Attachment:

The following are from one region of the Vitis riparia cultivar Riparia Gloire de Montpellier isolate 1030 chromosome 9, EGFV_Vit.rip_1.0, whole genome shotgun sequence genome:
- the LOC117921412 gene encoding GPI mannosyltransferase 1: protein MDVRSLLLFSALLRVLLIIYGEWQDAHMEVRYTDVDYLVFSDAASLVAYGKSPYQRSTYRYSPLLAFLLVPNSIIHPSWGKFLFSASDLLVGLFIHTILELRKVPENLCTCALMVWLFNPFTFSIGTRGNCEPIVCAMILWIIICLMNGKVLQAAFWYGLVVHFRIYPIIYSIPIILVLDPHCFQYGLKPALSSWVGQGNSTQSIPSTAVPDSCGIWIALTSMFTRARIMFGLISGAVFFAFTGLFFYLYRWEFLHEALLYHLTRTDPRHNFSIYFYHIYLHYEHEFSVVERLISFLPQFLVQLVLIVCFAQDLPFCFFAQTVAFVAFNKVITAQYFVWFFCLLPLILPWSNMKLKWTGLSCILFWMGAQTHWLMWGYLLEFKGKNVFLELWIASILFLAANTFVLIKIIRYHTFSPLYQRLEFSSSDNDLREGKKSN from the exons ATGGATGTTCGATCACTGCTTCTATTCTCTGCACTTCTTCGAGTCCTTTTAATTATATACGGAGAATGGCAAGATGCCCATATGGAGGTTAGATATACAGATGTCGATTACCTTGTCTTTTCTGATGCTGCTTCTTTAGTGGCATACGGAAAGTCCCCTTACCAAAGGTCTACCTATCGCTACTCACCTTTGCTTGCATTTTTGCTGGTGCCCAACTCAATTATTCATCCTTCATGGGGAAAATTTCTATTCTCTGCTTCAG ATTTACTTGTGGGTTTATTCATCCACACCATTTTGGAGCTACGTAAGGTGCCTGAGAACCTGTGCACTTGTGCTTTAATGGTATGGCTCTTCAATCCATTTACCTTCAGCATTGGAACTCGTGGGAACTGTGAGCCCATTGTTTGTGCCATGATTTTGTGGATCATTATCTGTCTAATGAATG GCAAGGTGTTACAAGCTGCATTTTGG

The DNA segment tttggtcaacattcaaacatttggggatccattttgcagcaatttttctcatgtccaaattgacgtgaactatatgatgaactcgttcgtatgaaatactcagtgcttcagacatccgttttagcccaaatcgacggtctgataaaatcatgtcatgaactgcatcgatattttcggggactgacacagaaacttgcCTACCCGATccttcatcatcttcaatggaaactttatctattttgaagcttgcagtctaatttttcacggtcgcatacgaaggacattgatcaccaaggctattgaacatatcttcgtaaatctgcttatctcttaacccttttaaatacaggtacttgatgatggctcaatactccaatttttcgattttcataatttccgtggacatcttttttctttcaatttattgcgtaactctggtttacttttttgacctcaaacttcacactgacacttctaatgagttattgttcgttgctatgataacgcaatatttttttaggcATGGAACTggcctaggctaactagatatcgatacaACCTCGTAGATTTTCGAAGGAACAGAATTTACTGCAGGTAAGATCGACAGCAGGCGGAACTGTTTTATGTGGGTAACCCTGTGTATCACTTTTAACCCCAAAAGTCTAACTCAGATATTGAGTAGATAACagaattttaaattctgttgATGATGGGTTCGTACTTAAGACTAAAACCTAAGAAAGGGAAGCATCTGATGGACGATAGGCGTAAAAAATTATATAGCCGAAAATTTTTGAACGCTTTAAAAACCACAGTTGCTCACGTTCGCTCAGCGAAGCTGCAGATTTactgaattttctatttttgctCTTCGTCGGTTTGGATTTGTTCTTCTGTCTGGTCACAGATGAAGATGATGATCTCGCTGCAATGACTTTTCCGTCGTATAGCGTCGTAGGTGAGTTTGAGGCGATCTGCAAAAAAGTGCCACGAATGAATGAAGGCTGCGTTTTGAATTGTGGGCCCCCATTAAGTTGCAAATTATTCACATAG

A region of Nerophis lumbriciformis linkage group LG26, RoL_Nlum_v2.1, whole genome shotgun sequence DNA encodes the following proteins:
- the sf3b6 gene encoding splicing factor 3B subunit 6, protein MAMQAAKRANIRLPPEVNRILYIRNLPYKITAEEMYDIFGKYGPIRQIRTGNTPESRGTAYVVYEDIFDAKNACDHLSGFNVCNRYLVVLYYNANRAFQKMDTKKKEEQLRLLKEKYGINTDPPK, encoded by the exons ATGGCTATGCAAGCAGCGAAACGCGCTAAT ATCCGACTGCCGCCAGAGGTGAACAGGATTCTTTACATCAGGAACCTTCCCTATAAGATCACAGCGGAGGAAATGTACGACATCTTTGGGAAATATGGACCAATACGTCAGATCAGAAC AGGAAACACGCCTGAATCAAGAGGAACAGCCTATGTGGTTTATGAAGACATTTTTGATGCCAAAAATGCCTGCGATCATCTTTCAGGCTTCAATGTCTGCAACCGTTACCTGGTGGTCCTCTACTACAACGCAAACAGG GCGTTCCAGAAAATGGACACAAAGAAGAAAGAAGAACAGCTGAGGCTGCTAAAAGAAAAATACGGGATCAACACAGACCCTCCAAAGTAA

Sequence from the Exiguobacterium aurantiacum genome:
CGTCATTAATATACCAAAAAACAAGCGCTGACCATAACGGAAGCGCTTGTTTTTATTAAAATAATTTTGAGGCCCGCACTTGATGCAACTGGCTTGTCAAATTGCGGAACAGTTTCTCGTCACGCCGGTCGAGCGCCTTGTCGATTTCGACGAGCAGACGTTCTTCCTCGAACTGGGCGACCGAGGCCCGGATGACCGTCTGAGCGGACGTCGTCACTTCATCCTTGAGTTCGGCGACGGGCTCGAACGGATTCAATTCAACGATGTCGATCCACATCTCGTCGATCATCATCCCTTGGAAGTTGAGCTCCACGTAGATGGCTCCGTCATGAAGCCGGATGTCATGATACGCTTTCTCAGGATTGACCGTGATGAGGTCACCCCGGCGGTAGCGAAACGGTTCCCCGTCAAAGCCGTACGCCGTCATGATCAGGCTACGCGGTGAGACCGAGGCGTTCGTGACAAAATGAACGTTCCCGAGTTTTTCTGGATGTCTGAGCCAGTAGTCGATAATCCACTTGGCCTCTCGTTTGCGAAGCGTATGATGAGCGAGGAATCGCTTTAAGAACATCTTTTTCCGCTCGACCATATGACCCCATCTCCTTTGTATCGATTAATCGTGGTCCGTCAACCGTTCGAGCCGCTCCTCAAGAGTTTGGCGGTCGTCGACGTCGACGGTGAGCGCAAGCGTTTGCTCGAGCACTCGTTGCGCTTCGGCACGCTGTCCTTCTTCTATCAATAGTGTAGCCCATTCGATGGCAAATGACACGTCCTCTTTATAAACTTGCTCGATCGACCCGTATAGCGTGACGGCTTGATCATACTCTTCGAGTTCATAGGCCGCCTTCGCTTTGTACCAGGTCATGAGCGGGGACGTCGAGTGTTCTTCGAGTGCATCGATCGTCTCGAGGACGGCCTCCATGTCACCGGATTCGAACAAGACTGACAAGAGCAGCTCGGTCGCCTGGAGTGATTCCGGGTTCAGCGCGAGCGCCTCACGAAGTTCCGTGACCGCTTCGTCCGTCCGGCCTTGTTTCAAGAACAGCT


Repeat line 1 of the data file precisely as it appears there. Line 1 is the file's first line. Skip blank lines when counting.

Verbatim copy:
The following are from one region of the Vitis riparia cultivar Riparia Gloire de Montpellier isolate 1030 chromosome 9, EGFV_Vit.rip_1.0, whole genome shotgun sequence genome: